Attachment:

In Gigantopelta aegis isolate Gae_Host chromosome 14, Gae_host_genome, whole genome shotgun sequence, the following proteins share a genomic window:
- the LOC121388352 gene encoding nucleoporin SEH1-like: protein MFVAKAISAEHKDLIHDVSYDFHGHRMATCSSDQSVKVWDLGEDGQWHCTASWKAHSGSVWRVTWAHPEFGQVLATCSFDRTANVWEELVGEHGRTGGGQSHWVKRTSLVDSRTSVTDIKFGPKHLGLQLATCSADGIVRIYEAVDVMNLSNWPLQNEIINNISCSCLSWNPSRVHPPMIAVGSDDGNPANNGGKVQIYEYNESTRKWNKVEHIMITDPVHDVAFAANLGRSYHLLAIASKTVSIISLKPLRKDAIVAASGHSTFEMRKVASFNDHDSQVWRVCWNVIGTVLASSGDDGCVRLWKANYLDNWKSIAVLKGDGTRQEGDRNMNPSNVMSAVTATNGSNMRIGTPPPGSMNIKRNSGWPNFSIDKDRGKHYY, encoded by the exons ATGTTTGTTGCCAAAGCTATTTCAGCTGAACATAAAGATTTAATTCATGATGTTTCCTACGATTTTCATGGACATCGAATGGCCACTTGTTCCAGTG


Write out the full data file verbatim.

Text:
In Gigantopelta aegis isolate Gae_Host chromosome 14, Gae_host_genome, whole genome shotgun sequence, the following proteins share a genomic window:
- the LOC121388352 gene encoding nucleoporin SEH1-like: protein MFVAKAISAEHKDLIHDVSYDFHGHRMATCSSDQSVKVWDLGEDGQWHCTASWKAHSGSVWRVTWAHPEFGQVLATCSFDRTANVWEELVGEHGRTGGGQSHWVKRTSLVDSRTSVTDIKFGPKHLGLQLATCSADGIVRIYEAVDVMNLSNWPLQNEIINNISCSCLSWNPSRVHPPMIAVGSDDGNPANNGGKVQIYEYNESTRKWNKVEHIMITDPVHDVAFAANLGRSYHLLAIASKTVSIISLKPLRKDAIVAASGHSTFEMRKVASFNDHDSQVWRVCWNVIGTVLASSGDDGCVRLWKANYLDNWKSIAVLKGDGTRQEGDRNMNPSNVMSAVTATNGSNMRIGTPPPGSMNIKRNSGWPNFSIDKDRGKHYY, encoded by the exons ATGTTTGTTGCCAAAGCTATTTCAGCTGAACATAAAGATTTAATTCATGATGTTTCCTACGATTTTCATGGACATCGAATGGCCACTTGTTCCAGTG